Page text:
After a few years of trying my hardest to gain up to 200 pounds of pure fat after a dare from one of my amazing fans who asked me how can I relate to those ot there who are trying to lose weight when I’ve been fit most of my life. Because I have so much confidence in these amazing products that I swear my life by, I was confident to do it. Here’s why:
Devoloped from a leading global health and wellness company committed to continued investment in scientific research, I am personally pleased to announce the publication of a new study that provides additional validation of its nutritional products for improving physical performance.
The study, published June 1, 2016, in the peer-reviewed journal Nutrients, was the first to demonstrate that physically active women who used these products for increased protein (2 grams per kilogram) while engaging in an exercise program enhanced their muscular endurance, strength, power, and cardiovascular health.
“In previous studies, we learned that these products served as a foundational nutritional system for weight management, but we were interested in seeing the effects of a high-protein intake using the products on exercise and performance,” says Eric Gumpricht, Ph.D., these Manager of Research and Science.
The newly published paper is the first of two arms of a trial—this arm involving women—evaluating these products for performance by researchers at Skidmore College, Saratoga Springs, New York. The final results of the second arm—the arm involving men—is forthcoming.
In the study, researchers randomized 30 women to either of two groups:
- The these-PRISE group, (PRISE stands for “protein pacing, resistance, interval, stretching, endurance training”) who consumed these products, followed a plan that consisted of five to six meals per day while consuming 2 grams of protein per kilogram of body weight with 20-25 grams per meal. This plan incorporated these whey-based products here, here, and here. On exercise days, the subjects also used this, a naturally caffeinated energy shot, and this, an electrolyte-replenishment beverage, and this, an Adaptogen-rich drink. The subjects also supplemented with this, a multivitamin/mineral/bioactive pack.
- The control group (CON) followed a meal plan that included a dietary protein intake consisting of five to six meals per day at 1 gram of protein per kilogram of bodyweight. Their plan used general supermarket products including granola bars and organic milk. On exercise days, the subjects also consumed caffeine from coffee or tea, a general electrolyte beverage, and a multivitamin/mineral supplement.
Both groups engaged in a RISE exercise training protocol previously developed by the study’s principal investigator Paul Arciero, Ph.D., Director of the Human Nutrition and Metabolism Lab and a professor in the Department of Health and Exercise Sciences at Skidmore College. The RISE protocol (resistance, interval, stretching, endurance training) is designed to improve multiple aspects of performance—core and upper body maximal strength and power, aerobic power, balance, and flexibility.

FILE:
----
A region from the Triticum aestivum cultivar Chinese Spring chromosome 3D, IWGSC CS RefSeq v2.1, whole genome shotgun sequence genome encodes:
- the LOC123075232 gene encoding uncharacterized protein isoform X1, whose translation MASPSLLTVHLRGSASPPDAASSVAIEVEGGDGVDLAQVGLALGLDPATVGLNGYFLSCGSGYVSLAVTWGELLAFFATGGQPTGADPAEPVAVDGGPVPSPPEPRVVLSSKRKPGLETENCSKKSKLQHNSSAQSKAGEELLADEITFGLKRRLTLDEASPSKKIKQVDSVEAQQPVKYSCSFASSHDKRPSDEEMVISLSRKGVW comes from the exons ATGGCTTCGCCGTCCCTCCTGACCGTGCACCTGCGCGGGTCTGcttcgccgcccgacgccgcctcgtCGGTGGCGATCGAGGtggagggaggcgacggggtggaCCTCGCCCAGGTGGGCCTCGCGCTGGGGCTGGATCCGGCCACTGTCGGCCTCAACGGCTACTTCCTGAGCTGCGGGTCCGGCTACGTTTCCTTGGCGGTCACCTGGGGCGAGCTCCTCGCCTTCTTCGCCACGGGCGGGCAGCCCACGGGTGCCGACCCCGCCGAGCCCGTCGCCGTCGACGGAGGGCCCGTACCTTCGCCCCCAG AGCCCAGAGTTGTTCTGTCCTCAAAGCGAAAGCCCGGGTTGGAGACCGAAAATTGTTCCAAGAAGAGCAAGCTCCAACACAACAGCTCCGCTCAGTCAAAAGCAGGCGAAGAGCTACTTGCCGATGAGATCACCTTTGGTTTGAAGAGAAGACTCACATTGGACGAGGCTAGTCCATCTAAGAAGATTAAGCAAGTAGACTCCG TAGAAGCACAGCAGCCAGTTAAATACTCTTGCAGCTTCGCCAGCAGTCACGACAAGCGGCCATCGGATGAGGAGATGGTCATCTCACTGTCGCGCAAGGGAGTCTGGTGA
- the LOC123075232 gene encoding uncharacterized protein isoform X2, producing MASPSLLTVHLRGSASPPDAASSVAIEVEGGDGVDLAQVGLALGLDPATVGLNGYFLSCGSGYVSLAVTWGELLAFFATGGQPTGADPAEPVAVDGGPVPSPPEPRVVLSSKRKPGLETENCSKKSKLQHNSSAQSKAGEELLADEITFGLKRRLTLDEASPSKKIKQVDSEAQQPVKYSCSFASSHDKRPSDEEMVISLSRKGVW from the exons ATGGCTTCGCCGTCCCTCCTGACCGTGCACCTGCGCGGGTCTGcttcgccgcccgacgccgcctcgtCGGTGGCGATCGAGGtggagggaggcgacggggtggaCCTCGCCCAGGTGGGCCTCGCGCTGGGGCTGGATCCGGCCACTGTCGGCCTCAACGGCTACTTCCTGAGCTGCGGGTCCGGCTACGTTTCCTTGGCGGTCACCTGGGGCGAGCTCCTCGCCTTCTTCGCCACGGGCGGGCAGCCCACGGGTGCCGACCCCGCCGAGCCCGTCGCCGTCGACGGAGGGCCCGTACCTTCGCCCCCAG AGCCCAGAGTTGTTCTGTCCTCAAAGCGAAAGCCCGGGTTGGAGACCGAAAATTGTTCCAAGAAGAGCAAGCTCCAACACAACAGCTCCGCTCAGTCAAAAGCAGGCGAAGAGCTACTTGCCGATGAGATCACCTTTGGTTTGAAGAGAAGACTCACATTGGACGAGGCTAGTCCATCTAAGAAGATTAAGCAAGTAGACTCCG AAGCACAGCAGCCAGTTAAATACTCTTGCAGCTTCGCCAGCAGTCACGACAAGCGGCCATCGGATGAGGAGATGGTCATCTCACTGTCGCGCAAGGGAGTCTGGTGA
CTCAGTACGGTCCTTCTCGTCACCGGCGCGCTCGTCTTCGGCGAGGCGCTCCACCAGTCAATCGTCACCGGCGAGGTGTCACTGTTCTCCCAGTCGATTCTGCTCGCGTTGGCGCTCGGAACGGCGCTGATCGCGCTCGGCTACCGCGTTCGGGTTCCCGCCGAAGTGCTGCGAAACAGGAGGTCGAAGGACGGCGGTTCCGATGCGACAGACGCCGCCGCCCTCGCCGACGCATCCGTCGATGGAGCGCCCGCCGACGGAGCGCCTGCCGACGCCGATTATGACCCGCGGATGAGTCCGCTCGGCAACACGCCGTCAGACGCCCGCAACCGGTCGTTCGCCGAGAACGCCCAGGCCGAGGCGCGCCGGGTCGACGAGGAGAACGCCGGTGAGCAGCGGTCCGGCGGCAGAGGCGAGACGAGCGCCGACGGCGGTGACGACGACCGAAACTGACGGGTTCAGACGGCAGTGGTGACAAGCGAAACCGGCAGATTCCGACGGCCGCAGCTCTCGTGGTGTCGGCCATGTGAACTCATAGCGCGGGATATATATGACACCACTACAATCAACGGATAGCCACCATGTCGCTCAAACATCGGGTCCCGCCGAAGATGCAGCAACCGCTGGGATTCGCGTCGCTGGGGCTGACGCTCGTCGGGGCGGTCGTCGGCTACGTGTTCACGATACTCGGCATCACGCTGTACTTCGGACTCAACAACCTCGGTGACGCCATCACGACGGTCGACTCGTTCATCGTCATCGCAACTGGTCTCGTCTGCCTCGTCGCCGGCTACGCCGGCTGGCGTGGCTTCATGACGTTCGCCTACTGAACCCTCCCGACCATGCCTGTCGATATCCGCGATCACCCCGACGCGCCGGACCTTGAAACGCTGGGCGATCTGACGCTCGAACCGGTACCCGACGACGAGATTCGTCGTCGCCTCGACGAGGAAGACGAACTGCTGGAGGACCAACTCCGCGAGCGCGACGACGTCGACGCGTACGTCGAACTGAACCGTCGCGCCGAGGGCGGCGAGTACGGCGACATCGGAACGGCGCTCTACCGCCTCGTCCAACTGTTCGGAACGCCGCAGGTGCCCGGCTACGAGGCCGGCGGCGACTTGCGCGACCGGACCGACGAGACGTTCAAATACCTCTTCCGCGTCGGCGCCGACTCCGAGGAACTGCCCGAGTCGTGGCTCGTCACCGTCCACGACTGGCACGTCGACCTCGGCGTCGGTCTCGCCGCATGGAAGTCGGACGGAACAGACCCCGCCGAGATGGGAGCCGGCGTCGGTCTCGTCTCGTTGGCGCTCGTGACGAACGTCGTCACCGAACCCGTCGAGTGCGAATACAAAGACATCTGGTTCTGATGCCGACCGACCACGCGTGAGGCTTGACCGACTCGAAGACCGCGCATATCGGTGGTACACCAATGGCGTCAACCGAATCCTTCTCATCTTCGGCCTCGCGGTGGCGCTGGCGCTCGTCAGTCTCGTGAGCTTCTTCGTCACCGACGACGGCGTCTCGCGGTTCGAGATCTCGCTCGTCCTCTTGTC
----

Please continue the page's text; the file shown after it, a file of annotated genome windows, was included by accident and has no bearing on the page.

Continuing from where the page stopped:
After 12 weeks, subjects in both groups showed improvements across several parameters of their health and fitness. However, the researchers noted major differences in the these-PRISE group in comparison to the control group that included:
- Significantly greater reduction in arterial stiffness, a measure of cardiovascular health, in the these-PRISE group
- Nearly twice as much improvement in upper body muscular endurance (pushups) for the these-PRISE group
- Nearly twice as many situps—a measure of muscular endurance in the core region—for the these-PRISE group
- Nearly five times greater upper body explosive power for the these-PRISE group—as measured by bench throws
The researchers’ conclusions provide compelling evidence that using these whey-based products, as part of a “protein-pacing” protocol, to increase dietary protein intake to more than twice the Recommended Daily Allowance could further increase training adaptations with additional cardiovascular benefits.
Quality of Nourishment
“The findings were notable because all the women were fit, and both groups improved, so the chances of finding any major differences are low, but we did,” says Dr. Arciero. “Our results are partly attributed to the quality of nourishment through increased dietary protein with the women in the these-PRISE group.”
In addition, Dr. Arciero says the findings demonstrate that it’s not necessary to engage in strenuous exercise several times a week as that can leave some individuals feeling exhausted. As with previous studies using his PRISE protocol, it proves once again that less is more when it comes to exercise and nourishment for optimal health and performance.
Dr. Arciero also notes that another important finding was that the PRISE group taking the these products reported feeling more satiated, and as a result, may be less likely to overeat as compared to the control group.
“The study’s results demonstrate that receiving quality nutrition from these products can make a major difference for getting maximum return on investment from working out,” says Dr. Gumpricht.
Read the open-access paper.
Arciero PJ, Ives SJ, Norton C, Escudero D, Minicucci O, O’Brien G, Paul M, Ormsbee MJ, Miller V, Sheridan C, He F. Protein-Pacing and Multi-Component Exercise Training Improved Physical Performance Outcomes in Exercise-Trained Women: PRISE 3 Study. Nutrients 2016, 8(6), 332; doi:10.3390/nu8060332